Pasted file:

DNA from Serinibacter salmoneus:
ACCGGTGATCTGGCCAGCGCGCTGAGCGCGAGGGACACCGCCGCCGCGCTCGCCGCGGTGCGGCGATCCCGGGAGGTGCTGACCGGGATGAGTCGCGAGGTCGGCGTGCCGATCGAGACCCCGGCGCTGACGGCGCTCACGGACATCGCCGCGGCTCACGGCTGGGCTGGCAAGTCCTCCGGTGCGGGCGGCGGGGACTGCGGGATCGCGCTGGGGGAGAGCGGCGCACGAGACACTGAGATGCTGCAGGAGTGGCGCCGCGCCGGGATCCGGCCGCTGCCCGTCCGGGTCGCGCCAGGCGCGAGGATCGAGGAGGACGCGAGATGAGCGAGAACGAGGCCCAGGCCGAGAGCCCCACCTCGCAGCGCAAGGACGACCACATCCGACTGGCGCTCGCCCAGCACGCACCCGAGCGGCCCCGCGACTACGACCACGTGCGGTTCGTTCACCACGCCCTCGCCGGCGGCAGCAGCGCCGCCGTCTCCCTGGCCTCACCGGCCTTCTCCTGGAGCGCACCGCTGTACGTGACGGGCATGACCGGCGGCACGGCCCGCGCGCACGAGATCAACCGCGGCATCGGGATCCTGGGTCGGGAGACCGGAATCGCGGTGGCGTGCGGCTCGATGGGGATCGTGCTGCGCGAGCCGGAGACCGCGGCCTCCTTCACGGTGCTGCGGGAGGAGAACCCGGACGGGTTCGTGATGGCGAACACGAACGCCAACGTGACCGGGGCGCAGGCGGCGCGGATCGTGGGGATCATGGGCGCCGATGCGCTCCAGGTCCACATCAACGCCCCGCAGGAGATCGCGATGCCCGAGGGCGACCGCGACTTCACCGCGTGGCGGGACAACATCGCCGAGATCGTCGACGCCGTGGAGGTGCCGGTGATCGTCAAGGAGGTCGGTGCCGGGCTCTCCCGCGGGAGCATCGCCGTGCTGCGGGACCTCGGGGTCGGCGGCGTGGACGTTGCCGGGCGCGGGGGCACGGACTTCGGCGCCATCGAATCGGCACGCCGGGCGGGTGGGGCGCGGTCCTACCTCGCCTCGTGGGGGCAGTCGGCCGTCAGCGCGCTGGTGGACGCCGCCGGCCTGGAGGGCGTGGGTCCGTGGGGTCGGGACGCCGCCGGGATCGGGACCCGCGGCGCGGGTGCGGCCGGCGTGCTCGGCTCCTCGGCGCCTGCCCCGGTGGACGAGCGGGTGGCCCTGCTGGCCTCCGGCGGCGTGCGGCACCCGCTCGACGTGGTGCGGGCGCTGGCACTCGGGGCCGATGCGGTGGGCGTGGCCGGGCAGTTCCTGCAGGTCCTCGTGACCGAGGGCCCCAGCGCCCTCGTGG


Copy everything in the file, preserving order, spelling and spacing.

DNA from Serinibacter salmoneus:
ACCGGTGATCTGGCCAGCGCGCTGAGCGCGAGGGACACCGCCGCCGCGCTCGCCGCGGTGCGGCGATCCCGGGAGGTGCTGACCGGGATGAGTCGCGAGGTCGGCGTGCCGATCGAGACCCCGGCGCTGACGGCGCTCACGGACATCGCCGCGGCTCACGGCTGGGCTGGCAAGTCCTCCGGTGCGGGCGGCGGGGACTGCGGGATCGCGCTGGGGGAGAGCGGCGCACGAGACACTGAGATGCTGCAGGAGTGGCGCCGCGCCGGGATCCGGCCGCTGCCCGTCCGGGTCGCGCCAGGCGCGAGGATCGAGGAGGACGCGAGATGAGCGAGAACGAGGCCCAGGCCGAGAGCCCCACCTCGCAGCGCAAGGACGACCACATCCGACTGGCGCTCGCCCAGCACGCACCCGAGCGGCCCCGCGACTACGACCACGTGCGGTTCGTTCACCACGCCCTCGCCGGCGGCAGCAGCGCCGCCGTCTCCCTGGCCTCACCGGCCTTCTCCTGGAGCGCACCGCTGTACGTGACGGGCATGACCGGCGGCACGGCCCGCGCGCACGAGATCAACCGCGGCATCGGGATCCTGGGTCGGGAGACCGGAATCGCGGTGGCGTGCGGCTCGATGGGGATCGTGCTGCGCGAGCCGGAGACCGCGGCCTCCTTCACGGTGCTGCGGGAGGAGAACCCGGACGGGTTCGTGATGGCGAACACGAACGCCAACGTGACCGGGGCGCAGGCGGCGCGGATCGTGGGGATCATGGGCGCCGATGCGCTCCAGGTCCACATCAACGCCCCGCAGGAGATCGCGATGCCCGAGGGCGACCGCGACTTCACCGCGTGGCGGGACAACATCGCCGAGATCGTCGACGCCGTGGAGGTGCCGGTGATCGTCAAGGAGGTCGGTGCCGGGCTCTCCCGCGGGAGCATCGCCGTGCTGCGGGACCTCGGGGTCGGCGGCGTGGACGTTGCCGGGCGCGGGGGCACGGACTTCGGCGCCATCGAATCGGCACGCCGGGCGGGTGGGGCGCGGTCCTACCTCGCCTCGTGGGGGCAGTCGGCCGTCAGCGCGCTGGTGGACGCCGCCGGCCTGGAGGGCGTGGGTCCGTGGGGTCGGGACGCCGCCGGGATCGGGACCCGCGGCGCGGGTGCGGCCGGCGTGCTCGGCTCCTCGGCGCCTGCCCCGGTGGACGAGCGGGTGGCCCTGCTGGCCTCCGGCGGCGTGCGGCACCCGCTCGACGTGGTGCGGGCGCTGGCACTCGGGGCCGATGCGGTGGGCGTGGCCGGGCAGTTCCTGCAGGTCCTCGTGACCGAGGGCCCCAGCGCCCTCGTGG